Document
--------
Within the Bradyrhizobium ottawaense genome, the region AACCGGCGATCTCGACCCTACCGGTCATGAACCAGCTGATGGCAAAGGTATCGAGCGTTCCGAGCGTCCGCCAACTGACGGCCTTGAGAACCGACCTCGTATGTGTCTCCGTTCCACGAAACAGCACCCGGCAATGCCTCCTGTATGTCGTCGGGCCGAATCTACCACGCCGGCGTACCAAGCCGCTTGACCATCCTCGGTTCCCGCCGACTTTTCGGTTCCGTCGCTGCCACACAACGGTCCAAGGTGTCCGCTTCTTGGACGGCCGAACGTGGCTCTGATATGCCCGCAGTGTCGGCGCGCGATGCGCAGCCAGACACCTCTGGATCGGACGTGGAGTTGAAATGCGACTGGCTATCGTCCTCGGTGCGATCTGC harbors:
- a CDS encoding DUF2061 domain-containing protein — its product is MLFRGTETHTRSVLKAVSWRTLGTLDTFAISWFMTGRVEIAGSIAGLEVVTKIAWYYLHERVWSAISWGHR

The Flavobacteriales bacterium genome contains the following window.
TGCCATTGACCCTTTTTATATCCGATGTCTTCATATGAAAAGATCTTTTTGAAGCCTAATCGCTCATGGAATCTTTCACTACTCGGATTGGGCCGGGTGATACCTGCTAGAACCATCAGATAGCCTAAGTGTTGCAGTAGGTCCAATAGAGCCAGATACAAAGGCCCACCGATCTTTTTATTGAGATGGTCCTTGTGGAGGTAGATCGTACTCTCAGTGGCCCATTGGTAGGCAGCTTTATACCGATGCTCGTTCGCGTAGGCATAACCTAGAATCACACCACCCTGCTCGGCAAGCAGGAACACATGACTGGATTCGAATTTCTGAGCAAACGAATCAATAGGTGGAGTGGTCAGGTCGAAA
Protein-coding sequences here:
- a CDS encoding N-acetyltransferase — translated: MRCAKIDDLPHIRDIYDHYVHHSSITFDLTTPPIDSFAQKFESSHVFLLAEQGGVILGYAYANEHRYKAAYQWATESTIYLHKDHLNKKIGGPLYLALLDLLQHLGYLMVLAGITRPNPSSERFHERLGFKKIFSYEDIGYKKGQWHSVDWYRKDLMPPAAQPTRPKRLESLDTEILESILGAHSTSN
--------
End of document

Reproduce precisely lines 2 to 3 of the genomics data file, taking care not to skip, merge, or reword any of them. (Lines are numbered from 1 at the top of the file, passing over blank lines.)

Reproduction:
- a CDS encoding DUF2061 domain-containing protein — its product is MLFRGTETHTRSVLKAVSWRTLGTLDTFAISWFMTGRVEIAGSIAGLEVVTKIAWYYLHERVWSAISWGHR

The Flavobacteriales bacterium genome contains the following window.